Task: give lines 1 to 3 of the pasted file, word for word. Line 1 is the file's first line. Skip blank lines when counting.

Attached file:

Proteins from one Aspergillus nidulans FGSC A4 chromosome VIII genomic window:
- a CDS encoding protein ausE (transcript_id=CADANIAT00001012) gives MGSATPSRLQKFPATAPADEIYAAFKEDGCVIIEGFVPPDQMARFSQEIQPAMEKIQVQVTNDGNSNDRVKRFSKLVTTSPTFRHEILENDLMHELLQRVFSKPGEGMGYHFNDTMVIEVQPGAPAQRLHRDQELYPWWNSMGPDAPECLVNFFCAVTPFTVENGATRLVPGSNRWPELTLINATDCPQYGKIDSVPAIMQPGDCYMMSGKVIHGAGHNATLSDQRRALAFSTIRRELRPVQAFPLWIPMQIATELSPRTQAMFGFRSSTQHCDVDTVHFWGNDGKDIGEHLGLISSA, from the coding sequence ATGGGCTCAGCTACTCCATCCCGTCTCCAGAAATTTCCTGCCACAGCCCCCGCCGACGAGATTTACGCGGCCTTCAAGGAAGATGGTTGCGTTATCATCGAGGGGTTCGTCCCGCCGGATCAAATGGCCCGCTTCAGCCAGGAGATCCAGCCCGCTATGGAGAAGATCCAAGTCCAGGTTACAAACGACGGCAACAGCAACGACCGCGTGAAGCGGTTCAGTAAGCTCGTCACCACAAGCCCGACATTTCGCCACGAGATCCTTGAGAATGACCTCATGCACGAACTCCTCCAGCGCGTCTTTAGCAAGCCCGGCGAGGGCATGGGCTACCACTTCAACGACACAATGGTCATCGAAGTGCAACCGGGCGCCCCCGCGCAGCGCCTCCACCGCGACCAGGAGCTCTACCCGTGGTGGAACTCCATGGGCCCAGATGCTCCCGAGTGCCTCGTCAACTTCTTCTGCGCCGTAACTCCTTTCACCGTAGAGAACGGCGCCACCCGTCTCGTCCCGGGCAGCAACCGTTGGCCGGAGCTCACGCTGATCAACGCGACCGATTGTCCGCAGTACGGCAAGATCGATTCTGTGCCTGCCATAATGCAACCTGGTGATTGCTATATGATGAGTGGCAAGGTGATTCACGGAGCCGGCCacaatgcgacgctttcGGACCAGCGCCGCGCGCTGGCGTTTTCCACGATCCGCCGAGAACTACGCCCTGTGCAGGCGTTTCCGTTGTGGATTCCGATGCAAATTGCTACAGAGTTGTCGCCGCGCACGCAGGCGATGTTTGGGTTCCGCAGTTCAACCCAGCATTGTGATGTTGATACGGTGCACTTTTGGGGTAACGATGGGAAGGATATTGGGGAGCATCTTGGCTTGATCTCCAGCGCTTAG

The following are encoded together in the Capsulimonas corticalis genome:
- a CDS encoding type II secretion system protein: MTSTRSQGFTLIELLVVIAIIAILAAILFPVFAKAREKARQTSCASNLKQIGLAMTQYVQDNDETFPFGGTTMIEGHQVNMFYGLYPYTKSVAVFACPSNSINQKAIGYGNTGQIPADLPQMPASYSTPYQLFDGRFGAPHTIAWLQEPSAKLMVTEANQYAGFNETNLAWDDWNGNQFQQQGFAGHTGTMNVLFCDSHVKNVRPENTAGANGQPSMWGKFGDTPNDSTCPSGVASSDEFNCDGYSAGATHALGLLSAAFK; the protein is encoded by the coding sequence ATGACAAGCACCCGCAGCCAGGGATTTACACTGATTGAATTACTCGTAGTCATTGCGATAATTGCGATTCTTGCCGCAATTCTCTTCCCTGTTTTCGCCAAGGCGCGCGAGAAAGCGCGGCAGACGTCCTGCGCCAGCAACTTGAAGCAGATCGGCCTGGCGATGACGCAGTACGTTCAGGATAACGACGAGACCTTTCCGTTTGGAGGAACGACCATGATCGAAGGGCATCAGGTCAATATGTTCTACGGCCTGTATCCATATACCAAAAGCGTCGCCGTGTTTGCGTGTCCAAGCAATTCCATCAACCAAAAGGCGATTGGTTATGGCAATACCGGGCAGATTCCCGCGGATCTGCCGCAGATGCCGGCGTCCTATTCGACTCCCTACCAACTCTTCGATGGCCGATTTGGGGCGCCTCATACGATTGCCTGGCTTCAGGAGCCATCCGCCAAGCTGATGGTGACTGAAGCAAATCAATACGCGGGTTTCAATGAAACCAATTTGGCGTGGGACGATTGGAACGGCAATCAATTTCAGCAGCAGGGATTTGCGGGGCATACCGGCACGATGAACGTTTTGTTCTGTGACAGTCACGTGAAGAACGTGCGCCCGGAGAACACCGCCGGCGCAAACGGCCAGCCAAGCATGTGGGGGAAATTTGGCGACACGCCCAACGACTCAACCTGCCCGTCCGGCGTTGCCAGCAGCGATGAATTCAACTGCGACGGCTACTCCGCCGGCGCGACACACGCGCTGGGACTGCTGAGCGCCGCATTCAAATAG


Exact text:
Proteins from one Aspergillus nidulans FGSC A4 chromosome VIII genomic window:
- a CDS encoding protein ausE (transcript_id=CADANIAT00001012) gives MGSATPSRLQKFPATAPADEIYAAFKEDGCVIIEGFVPPDQMARFSQEIQPAMEKIQVQVTNDGNSNDRVKRFSKLVTTSPTFRHEILENDLMHELLQRVFSKPGEGMGYHFNDTMVIEVQPGAPAQRLHRDQELYPWWNSMGPDAPECLVNFFCAVTPFTVENGATRLVPGSNRWPELTLINATDCPQYGKIDSVPAIMQPGDCYMMSGKVIHGAGHNATLSDQRRALAFSTIRRELRPVQAFPLWIPMQIATELSPRTQAMFGFRSSTQHCDVDTVHFWGNDGKDIGEHLGLISSA, from the coding sequence ATGGGCTCAGCTACTCCATCCCGTCTCCAGAAATTTCCTGCCACAGCCCCCGCCGACGAGATTTACGCGGCCTTCAAGGAAGATGGTTGCGTTATCATCGAGGGGTTCGTCCCGCCGGATCAAATGGCCCGCTTCAGCCAGGAGATCCAGCCCGCTATGGAGAAGATCCAAGTCCAGGTTACAAACGACGGCAACAGCAACGACCGCGTGAAGCGGTTCAGTAAGCTCGTCACCACAAGCCCGACATTTCGCCACGAGATCCTTGAGAATGACCTCATGCACGAACTCCTCCAGCGCGTCTTTAGCAAGCCCGGCGAGGGCATGGGCTACCACTTCAACGACACAATGGTCATCGAAGTGCAACCGGGCGCCCCCGCGCAGCGCCTCCACCGCGACCAGGAGCTCTACCCGTGGTGGAACTCCATGGGCCCAGATGCTCCCGAGTGCCTCGTCAACTTCTTCTGCGCCGTAACTCCTTTCACCGTAGAGAACGGCGCCACCCGTCTCGTCCCGGGCAGCAACCGTTGGCCGGAGCTCACGCTGATCAACGCGACCGATTGTCCGCAGTACGGCAAGATCGATTCTGTGCCTGCCATAATGCAACCTGGTGATTGCTATATGATGAGTGGCAAGGTGATTCACGGAGCCGGCCacaatgcgacgctttcGGACCAGCGCCGCGCGCTGGCGTTTTCCACGATCCGCCGAGAACTACGCCCTGTGCAGGCGTTTCCGTTGTGGATTCCGATGCAAATTGCTACAGAGTTGTCGCCGCGCACGCAGGCGATGTTTGGGTTCCGCAGTTCAACCCAGCATTGTGATGTTGATACGGTGCACTTTTGGGGTAACGATGGGAAGGATATTGGGGAGCATCTTGGCTTGATCTCCAGCGCTTAG

The following are encoded together in the Capsulimonas corticalis genome: